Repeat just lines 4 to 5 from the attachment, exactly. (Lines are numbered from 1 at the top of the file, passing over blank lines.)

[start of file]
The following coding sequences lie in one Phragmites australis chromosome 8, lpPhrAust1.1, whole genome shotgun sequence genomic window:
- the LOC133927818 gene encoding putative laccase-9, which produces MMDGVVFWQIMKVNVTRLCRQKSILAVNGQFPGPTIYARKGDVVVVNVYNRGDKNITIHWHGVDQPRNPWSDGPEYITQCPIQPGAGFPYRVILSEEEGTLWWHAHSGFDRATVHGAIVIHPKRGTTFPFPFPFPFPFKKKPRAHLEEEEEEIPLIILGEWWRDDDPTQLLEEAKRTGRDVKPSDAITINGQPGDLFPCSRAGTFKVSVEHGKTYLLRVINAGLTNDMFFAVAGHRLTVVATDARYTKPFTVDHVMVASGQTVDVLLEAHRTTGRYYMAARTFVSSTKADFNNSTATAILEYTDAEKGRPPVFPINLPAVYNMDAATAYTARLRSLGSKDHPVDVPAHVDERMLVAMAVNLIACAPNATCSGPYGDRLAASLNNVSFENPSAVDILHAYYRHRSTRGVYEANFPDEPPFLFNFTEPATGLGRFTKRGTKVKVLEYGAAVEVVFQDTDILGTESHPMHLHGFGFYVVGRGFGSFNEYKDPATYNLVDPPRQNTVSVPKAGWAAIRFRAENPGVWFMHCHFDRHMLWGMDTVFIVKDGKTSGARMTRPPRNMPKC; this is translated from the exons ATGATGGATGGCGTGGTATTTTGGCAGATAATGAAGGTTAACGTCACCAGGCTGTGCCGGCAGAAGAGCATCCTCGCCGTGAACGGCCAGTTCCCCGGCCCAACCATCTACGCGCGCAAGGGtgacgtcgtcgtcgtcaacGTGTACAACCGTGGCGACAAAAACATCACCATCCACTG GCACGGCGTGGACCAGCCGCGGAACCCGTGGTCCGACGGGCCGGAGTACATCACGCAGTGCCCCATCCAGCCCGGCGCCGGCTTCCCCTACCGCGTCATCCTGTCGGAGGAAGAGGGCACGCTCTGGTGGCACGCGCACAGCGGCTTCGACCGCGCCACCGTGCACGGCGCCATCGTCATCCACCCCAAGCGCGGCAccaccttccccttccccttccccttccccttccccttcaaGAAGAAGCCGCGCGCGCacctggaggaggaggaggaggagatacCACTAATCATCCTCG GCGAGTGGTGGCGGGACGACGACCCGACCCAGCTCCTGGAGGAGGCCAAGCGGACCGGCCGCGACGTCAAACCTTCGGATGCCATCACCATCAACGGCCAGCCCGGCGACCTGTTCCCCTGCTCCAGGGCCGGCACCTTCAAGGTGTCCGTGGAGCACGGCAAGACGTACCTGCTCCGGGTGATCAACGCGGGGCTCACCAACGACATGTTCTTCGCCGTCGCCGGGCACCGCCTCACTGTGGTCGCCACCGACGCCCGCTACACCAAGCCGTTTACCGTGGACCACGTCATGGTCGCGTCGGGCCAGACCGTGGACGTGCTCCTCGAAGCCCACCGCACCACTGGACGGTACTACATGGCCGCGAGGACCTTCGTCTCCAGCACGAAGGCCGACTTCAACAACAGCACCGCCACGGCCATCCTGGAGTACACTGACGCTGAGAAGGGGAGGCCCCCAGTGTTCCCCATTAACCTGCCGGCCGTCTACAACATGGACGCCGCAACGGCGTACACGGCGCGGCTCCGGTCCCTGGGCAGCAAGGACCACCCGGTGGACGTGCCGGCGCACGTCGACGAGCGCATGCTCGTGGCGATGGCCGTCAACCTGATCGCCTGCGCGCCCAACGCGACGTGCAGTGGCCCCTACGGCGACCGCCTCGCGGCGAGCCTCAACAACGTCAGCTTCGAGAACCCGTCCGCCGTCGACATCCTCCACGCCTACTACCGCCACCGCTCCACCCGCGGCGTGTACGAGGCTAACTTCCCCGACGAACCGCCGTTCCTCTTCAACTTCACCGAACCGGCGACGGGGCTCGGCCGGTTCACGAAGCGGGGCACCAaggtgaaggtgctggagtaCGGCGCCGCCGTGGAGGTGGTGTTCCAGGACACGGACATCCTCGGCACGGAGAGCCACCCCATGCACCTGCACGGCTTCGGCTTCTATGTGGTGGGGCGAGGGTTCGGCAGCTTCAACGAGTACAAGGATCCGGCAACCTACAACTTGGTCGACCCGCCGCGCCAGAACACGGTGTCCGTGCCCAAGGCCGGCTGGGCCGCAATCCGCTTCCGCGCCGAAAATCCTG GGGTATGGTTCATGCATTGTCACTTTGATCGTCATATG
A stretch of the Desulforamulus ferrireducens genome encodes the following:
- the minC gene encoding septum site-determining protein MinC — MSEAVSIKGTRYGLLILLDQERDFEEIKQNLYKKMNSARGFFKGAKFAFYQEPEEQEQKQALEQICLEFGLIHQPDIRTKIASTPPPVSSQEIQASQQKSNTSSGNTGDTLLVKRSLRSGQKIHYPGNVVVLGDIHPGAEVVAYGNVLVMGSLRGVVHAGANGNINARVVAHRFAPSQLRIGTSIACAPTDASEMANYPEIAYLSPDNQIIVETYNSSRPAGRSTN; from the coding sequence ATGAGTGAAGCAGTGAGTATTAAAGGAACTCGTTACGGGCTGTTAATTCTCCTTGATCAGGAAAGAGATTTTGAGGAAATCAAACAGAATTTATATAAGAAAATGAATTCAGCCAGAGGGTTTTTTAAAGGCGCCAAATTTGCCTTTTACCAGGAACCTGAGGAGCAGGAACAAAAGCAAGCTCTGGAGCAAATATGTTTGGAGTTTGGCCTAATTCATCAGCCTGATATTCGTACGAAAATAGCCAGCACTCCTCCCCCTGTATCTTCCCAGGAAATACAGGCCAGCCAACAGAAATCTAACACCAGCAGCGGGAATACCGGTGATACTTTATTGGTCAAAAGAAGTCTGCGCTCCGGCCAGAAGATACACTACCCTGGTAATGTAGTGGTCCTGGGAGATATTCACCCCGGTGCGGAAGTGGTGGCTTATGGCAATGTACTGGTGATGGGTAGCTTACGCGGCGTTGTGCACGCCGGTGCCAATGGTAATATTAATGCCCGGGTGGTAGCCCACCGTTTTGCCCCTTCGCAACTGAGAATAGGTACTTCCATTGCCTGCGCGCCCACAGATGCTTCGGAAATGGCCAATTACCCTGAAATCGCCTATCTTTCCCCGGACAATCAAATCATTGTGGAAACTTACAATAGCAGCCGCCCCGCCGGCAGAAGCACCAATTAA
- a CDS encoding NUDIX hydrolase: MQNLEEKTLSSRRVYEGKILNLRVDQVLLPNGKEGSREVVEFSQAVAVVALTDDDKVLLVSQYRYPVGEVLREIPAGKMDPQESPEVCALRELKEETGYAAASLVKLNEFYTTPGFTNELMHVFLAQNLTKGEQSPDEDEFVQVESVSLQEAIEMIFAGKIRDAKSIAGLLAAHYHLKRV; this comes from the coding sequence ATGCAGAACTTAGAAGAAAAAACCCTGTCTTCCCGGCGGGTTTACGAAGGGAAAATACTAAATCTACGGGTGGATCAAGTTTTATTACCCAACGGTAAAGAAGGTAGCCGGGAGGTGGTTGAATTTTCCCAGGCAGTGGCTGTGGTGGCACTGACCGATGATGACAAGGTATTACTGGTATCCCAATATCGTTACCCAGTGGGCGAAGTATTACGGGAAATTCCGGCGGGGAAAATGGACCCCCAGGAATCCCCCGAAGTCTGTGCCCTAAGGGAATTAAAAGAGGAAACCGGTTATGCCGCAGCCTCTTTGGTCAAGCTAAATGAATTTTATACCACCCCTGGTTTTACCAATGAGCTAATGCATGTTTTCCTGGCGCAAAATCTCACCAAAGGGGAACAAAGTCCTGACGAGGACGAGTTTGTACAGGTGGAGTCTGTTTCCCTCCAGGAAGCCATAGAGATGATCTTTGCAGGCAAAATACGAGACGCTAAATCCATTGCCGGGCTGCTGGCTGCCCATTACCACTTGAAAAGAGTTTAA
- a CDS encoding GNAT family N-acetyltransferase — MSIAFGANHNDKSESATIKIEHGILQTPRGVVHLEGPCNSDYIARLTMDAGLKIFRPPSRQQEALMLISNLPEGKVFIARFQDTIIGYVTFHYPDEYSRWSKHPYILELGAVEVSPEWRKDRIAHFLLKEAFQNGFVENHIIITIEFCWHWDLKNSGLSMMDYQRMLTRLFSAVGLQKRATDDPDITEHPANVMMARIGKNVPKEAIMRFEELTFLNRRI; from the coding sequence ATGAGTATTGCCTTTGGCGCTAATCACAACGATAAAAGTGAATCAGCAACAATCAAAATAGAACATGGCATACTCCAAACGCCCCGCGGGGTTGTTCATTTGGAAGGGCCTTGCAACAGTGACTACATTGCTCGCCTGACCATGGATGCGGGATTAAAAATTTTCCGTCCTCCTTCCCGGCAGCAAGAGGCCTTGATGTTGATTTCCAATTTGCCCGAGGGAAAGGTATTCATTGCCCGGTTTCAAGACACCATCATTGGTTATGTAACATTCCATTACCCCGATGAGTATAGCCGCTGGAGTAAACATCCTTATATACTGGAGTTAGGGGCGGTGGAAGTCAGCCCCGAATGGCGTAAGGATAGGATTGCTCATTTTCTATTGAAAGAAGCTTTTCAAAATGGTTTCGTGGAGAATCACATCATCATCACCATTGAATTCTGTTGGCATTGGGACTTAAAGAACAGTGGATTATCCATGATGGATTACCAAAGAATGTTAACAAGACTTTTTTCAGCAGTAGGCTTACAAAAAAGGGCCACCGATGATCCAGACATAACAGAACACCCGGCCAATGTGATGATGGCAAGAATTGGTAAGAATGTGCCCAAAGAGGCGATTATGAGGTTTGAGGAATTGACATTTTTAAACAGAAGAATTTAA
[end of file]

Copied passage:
- the minC gene encoding septum site-determining protein MinC — MSEAVSIKGTRYGLLILLDQERDFEEIKQNLYKKMNSARGFFKGAKFAFYQEPEEQEQKQALEQICLEFGLIHQPDIRTKIASTPPPVSSQEIQASQQKSNTSSGNTGDTLLVKRSLRSGQKIHYPGNVVVLGDIHPGAEVVAYGNVLVMGSLRGVVHAGANGNINARVVAHRFAPSQLRIGTSIACAPTDASEMANYPEIAYLSPDNQIIVETYNSSRPAGRSTN; from the coding sequence ATGAGTGAAGCAGTGAGTATTAAAGGAACTCGTTACGGGCTGTTAATTCTCCTTGATCAGGAAAGAGATTTTGAGGAAATCAAACAGAATTTATATAAGAAAATGAATTCAGCCAGAGGGTTTTTTAAAGGCGCCAAATTTGCCTTTTACCAGGAACCTGAGGAGCAGGAACAAAAGCAAGCTCTGGAGCAAATATGTTTGGAGTTTGGCCTAATTCATCAGCCTGATATTCGTACGAAAATAGCCAGCACTCCTCCCCCTGTATCTTCCCAGGAAATACAGGCCAGCCAACAGAAATCTAACACCAGCAGCGGGAATACCGGTGATACTTTATTGGTCAAAAGAAGTCTGCGCTCCGGCCAGAAGATACACTACCCTGGTAATGTAGTGGTCCTGGGAGATATTCACCCCGGTGCGGAAGTGGTGGCTTATGGCAATGTACTGGTGATGGGTAGCTTACGCGGCGTTGTGCACGCCGGTGCCAATGGTAATATTAATGCCCGGGTGGTAGCCCACCGTTTTGCCCCTTCGCAACTGAGAATAGGTACTTCCATTGCCTGCGCGCCCACAGATGCTTCGGAAATGGCCAATTACCCTGAAATCGCCTATCTTTCCCCGGACAATCAAATCATTGTGGAAACTTACAATAGCAGCCGCCCCGCCGGCAGAAGCACCAATTAA
- a CDS encoding NUDIX hydrolase: MQNLEEKTLSSRRVYEGKILNLRVDQVLLPNGKEGSREVVEFSQAVAVVALTDDDKVLLVSQYRYPVGEVLREIPAGKMDPQESPEVCALRELKEETGYAAASLVKLNEFYTTPGFTNELMHVFLAQNLTKGEQSPDEDEFVQVESVSLQEAIEMIFAGKIRDAKSIAGLLAAHYHLKRV; this comes from the coding sequence ATGCAGAACTTAGAAGAAAAAACCCTGTCTTCCCGGCGGGTTTACGAAGGGAAAATACTAAATCTACGGGTGGATCAAGTTTTATTACCCAACGGTAAAGAAGGTAGCCGGGAGGTGGTTGAATTTTCCCAGGCAGTGGCTGTGGTGGCACTGACCGATGATGACAAGGTATTACTGGTATCCCAATATCGTTACCCAGTGGGCGAAGTATTACGGGAAATTCCGGCGGGGAAAATGGACCCCCAGGAATCCCCCGAAGTCTGTGCCCTAAGGGAATTAAAAGAGGAAACCGGTTATGCCGCAGCCTCTTTGGTCAAGCTAAATGAATTTTATACCACCCCTGGTTTTACCAATGAGCTAATGCATGTTTTCCTGGCGCAAAATCTCACCAAAGGGGAACAAAGTCCTGACGAGGACGAGTTTGTACAGGTGGAGTCTGTTTCCCTCCAGGAAGCCATAGAGATGATCTTTGCAGGCAAAATACGAGACGCTAAATCCATTGCCGGGCTGCTGGCTGCCCATTACCACTTGAAAAGAGTTTAA